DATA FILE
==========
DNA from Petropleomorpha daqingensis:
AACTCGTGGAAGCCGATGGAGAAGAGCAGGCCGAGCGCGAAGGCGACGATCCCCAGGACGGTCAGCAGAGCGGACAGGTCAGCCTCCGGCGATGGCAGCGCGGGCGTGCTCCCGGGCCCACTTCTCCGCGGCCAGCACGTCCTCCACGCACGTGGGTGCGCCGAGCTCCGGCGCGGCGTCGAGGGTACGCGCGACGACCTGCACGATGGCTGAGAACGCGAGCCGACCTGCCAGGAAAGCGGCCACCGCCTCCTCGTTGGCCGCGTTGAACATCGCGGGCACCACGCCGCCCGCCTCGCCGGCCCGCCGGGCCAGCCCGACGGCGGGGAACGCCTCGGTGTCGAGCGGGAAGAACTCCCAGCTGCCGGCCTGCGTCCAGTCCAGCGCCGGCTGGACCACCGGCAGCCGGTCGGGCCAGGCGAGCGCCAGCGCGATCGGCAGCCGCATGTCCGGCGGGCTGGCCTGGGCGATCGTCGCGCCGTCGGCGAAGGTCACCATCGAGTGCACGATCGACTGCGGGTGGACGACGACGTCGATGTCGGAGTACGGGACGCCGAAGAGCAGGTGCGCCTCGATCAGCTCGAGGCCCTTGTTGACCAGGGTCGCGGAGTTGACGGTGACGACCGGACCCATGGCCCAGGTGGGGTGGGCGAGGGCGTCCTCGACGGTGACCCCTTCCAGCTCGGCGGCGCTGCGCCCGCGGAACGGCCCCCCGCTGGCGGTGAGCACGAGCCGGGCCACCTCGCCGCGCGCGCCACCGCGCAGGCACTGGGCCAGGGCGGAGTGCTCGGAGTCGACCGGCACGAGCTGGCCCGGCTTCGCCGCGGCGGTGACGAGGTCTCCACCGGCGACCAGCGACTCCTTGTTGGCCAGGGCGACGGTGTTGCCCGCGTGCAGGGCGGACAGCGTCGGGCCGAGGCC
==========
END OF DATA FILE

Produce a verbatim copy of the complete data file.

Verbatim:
DNA from Petropleomorpha daqingensis:
AACTCGTGGAAGCCGATGGAGAAGAGCAGGCCGAGCGCGAAGGCGACGATCCCCAGGACGGTCAGCAGAGCGGACAGGTCAGCCTCCGGCGATGGCAGCGCGGGCGTGCTCCCGGGCCCACTTCTCCGCGGCCAGCACGTCCTCCACGCACGTGGGTGCGCCGAGCTCCGGCGCGGCGTCGAGGGTACGCGCGACGACCTGCACGATGGCTGAGAACGCGAGCCGACCTGCCAGGAAAGCGGCCACCGCCTCCTCGTTGGCCGCGTTGAACATCGCGGGCACCACGCCGCCCGCCTCGCCGGCCCGCCGGGCCAGCCCGACGGCGGGGAACGCCTCGGTGTCGAGCGGGAAGAACTCCCAGCTGCCGGCCTGCGTCCAGTCCAGCGCCGGCTGGACCACCGGCAGCCGGTCGGGCCAGGCGAGCGCCAGCGCGATCGGCAGCCGCATGTCCGGCGGGCTGGCCTGGGCGATCGTCGCGCCGTCGGCGAAGGTCACCATCGAGTGCACGATCGACTGCGGGTGGACGACGACGTCGATGTCGGAGTACGGGACGCCGAAGAGCAGGTGCGCCTCGATCAGCTCGAGGCCCTTGTTGACCAGGGTCGCGGAGTTGACGGTGACGACCGGACCCATGGCCCAGGTGGGGTGGGCGAGGGCGTCCTCGACGGTGACCCCTTCCAGCTCGGCGGCGCTGCGCCCGCGGAACGGCCCCCCGCTGGCGGTGAGCACGAGCCGGGCCACCTCGCCGCGCGCGCCACCGCGCAGGCACTGGGCCAGGGCGGAGTGCTCGGAGTCGACCGGCACGAGCTGGCCCGGCTTCGCCGCGGCGGTGACGAGGTCTCCACCGGCGACCAGCGACTCCTTGTTGGCCAGGGCGACGGTGTTGCCCGCGTGCAGGGCGGACAGCGTCGGGCCGAGGCC